This standard now includes the optional use of -15° C (5° F) as the lowest temperature in C1645. Deciding to use the -15 ° C option is supported by a map identifying geographic cold climate zones for project locations where the specifier might want to use this colder temperature in freeze-thaw durability testing per C1645. The reason for introducing this option is that some areas of the U.S. see colder temperatures than -5° C and use deicing materials. The colder temperature option of -15° C can help provide a higher degree of assurance for winter paver durability to manufacturers and specifiers.

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Resilient Infrastructure

Procrastination seems endemic to human nature. However, there may be some evidence to the contrary. Most of us might recall Superstorm Sandy in October 2012. Millions in New Jersey and New York sure do. Local governments, insurance companies, businesses and homeowners also remember some $80 billion in destruction. And this event wasn’t a hurricane.

The evidence against procrastination appears to be emerging from within the highest levels of government and among business leaders. Katrina and Sandy were catalysts. Leaders are asking how to build better to reduce damage from storms and earthquakes and accelerate recovery. Most of the discussion is on making buildings stronger, i.e., more wind-, flood- and earthquake-resistant. The conversation must soon turn to how to better build things outside buildings such as parking lots, roads, utilities and communication infrastructure.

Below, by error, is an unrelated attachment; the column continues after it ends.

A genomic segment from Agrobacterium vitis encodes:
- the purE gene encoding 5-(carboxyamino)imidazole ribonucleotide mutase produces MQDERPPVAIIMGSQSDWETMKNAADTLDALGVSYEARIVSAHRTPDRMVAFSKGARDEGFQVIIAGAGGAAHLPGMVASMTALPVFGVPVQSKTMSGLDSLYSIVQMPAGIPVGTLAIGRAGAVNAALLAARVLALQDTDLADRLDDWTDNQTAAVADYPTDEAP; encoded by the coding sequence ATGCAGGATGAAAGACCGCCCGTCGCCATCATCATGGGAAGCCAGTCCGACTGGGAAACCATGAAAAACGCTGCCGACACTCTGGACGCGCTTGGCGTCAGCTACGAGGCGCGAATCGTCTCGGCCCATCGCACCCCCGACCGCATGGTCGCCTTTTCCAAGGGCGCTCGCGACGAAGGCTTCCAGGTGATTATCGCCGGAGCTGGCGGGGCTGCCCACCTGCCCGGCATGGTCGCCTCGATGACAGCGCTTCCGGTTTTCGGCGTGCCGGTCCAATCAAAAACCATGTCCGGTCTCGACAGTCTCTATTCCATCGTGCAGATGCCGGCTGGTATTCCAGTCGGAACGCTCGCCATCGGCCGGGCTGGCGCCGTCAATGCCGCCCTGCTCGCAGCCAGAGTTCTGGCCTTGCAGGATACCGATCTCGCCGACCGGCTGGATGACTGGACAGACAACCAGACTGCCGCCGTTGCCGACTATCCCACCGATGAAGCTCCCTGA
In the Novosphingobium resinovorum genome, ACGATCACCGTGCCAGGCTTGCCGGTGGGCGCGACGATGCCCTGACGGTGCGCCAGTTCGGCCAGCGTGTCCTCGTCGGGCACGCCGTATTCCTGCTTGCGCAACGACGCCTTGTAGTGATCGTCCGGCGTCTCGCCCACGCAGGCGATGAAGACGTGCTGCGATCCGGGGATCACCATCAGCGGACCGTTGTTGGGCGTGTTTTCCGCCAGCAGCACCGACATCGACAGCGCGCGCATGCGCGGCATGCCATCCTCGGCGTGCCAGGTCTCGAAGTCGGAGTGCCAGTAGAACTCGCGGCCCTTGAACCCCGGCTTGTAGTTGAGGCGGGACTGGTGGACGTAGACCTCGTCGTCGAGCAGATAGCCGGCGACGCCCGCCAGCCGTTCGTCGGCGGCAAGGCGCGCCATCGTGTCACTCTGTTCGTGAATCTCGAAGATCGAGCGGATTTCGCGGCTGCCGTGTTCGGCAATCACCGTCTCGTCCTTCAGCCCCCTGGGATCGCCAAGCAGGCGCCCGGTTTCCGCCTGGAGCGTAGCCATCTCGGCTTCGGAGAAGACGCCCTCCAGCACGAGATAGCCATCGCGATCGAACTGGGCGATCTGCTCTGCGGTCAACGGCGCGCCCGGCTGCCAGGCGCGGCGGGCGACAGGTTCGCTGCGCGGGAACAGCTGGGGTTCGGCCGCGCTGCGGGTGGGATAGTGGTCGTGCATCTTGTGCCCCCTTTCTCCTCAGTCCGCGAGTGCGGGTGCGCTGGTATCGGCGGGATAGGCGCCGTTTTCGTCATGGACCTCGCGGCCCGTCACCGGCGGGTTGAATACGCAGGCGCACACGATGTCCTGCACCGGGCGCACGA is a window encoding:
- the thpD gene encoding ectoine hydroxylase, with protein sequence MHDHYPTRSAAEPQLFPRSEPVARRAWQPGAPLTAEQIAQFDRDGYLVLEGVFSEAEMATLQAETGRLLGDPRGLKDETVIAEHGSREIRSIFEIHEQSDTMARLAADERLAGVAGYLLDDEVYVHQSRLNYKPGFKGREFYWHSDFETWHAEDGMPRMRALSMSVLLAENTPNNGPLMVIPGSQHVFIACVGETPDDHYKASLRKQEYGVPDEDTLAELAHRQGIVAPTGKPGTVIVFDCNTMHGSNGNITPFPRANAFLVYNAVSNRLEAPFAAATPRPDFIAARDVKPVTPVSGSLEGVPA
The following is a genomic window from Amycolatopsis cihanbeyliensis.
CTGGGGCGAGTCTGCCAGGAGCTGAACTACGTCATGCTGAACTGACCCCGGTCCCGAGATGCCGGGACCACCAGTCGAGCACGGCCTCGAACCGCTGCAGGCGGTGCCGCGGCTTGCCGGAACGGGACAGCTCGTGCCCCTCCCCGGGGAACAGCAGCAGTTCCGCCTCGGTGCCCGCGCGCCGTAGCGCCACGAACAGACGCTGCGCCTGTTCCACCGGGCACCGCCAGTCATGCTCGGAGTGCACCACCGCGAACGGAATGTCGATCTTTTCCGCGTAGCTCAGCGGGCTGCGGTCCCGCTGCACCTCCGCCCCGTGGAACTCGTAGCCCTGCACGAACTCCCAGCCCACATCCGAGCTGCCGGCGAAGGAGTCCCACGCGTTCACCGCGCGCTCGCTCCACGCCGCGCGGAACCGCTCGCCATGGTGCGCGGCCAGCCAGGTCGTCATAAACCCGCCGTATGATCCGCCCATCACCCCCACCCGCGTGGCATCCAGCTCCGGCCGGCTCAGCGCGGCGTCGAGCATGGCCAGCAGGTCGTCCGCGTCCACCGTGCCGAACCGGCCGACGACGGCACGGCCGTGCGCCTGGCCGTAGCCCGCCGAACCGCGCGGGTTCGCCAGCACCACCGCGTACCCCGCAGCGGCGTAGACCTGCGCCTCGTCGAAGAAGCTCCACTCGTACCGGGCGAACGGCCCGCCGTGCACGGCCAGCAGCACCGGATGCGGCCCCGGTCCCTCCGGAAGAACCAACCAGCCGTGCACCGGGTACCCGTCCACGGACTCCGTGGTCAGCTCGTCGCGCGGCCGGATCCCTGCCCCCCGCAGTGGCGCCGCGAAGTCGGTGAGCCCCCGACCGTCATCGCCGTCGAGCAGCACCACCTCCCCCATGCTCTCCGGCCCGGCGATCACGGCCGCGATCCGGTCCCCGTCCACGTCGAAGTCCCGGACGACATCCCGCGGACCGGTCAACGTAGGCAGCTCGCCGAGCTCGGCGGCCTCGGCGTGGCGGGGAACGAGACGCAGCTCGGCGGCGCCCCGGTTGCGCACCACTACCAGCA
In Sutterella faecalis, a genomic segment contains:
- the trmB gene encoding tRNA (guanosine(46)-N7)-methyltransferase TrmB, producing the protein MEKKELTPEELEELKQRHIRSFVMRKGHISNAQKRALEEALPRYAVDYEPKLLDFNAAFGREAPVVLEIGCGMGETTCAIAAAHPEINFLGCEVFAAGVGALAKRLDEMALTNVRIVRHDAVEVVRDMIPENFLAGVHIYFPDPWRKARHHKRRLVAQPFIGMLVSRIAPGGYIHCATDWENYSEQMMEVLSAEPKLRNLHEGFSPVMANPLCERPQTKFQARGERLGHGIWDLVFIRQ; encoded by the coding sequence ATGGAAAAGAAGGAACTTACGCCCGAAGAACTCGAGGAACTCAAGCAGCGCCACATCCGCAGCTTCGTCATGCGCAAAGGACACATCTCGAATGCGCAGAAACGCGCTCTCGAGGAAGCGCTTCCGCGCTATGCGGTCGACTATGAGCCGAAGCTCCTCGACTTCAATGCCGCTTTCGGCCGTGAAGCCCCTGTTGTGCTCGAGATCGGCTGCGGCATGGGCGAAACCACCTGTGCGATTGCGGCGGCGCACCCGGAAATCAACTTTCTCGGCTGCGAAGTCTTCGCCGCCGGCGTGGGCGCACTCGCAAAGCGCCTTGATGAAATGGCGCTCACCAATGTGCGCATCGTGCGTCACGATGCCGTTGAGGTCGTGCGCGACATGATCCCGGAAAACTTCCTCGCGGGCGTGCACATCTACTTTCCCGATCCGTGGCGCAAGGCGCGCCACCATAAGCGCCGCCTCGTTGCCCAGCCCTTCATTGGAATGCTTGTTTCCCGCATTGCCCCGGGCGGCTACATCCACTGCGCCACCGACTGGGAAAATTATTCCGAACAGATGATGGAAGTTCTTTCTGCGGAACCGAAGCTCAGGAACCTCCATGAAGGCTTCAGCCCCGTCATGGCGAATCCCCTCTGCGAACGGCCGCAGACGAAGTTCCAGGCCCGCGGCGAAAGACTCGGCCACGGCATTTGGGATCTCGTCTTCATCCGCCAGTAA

Even flooding from smaller storms, the ones with no names, are costing millions. While investments in resilient infrastructure solutions are long-term, we are seeing an emerging trend of using permeable interlocking concrete pavement (PICP) as a means to reduce flooding. Such is the case with the Southeast Atlanta Green Infrastructure Initiative that aims to capture seven million gallons under miles of PICP streets. The first six miles are already built. This exemplifies resilient infrastructure where roads also do flood control: They mitigate it rather than contribute to it.

Another little known aspect is resilience from interlocking concrete pavement. That type of segmental pavement isn’t designed to permeate due to sand joints, bedding, and a dense-graded aggregate or stabilized base. There are reports in Canada and Italy on the ability of this system to not crack when inundated, unlike monolithic asphalt or concrete. ICP doesn’t crack when flooded because it has “cracks” in it; joints between the paving units relieve the water pressure as it builds under the pavers. And the surface can be reinstated without requiring deliveries from a ready-mix concrete or asphalt plant. (They might be flooded, too.) Rapid recovery of roads from floods or earthquakes is a prerequisite to building repair.